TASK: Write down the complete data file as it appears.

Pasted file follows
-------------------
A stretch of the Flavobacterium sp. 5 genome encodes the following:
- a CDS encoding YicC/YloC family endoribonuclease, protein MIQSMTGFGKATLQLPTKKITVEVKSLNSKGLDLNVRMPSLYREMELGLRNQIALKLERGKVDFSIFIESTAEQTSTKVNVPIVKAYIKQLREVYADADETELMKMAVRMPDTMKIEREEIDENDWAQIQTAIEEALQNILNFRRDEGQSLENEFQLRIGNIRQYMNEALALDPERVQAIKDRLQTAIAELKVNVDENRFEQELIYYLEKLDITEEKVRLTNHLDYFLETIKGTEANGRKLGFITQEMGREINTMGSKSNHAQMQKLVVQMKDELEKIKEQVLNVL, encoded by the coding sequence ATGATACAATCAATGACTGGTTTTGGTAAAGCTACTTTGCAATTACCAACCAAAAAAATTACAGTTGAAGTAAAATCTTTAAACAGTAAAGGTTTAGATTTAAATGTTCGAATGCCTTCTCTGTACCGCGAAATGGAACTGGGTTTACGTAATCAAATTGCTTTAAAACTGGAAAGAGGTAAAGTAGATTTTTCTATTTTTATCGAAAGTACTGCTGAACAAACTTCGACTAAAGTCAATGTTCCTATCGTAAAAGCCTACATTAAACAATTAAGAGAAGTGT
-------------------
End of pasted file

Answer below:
A stretch of the Flavobacterium sp. 5 genome encodes the following:
- a CDS encoding YicC/YloC family endoribonuclease, protein MIQSMTGFGKATLQLPTKKITVEVKSLNSKGLDLNVRMPSLYREMELGLRNQIALKLERGKVDFSIFIESTAEQTSTKVNVPIVKAYIKQLREVYADADETELMKMAVRMPDTMKIEREEIDENDWAQIQTAIEEALQNILNFRRDEGQSLENEFQLRIGNIRQYMNEALALDPERVQAIKDRLQTAIAELKVNVDENRFEQELIYYLEKLDITEEKVRLTNHLDYFLETIKGTEANGRKLGFITQEMGREINTMGSKSNHAQMQKLVVQMKDELEKIKEQVLNVL, encoded by the coding sequence ATGATACAATCAATGACTGGTTTTGGTAAAGCTACTTTGCAATTACCAACCAAAAAAATTACAGTTGAAGTAAAATCTTTAAACAGTAAAGGTTTAGATTTAAATGTTCGAATGCCTTCTCTGTACCGCGAAATGGAACTGGGTTTACGTAATCAAATTGCTTTAAAACTGGAAAGAGGTAAAGTAGATTTTTCTATTTTTATCGAAAGTACTGCTGAACAAACTTCGACTAAAGTCAATGTTCCTATCGTAAAAGCCTACATTAAACAATTAAGAGAAGTGT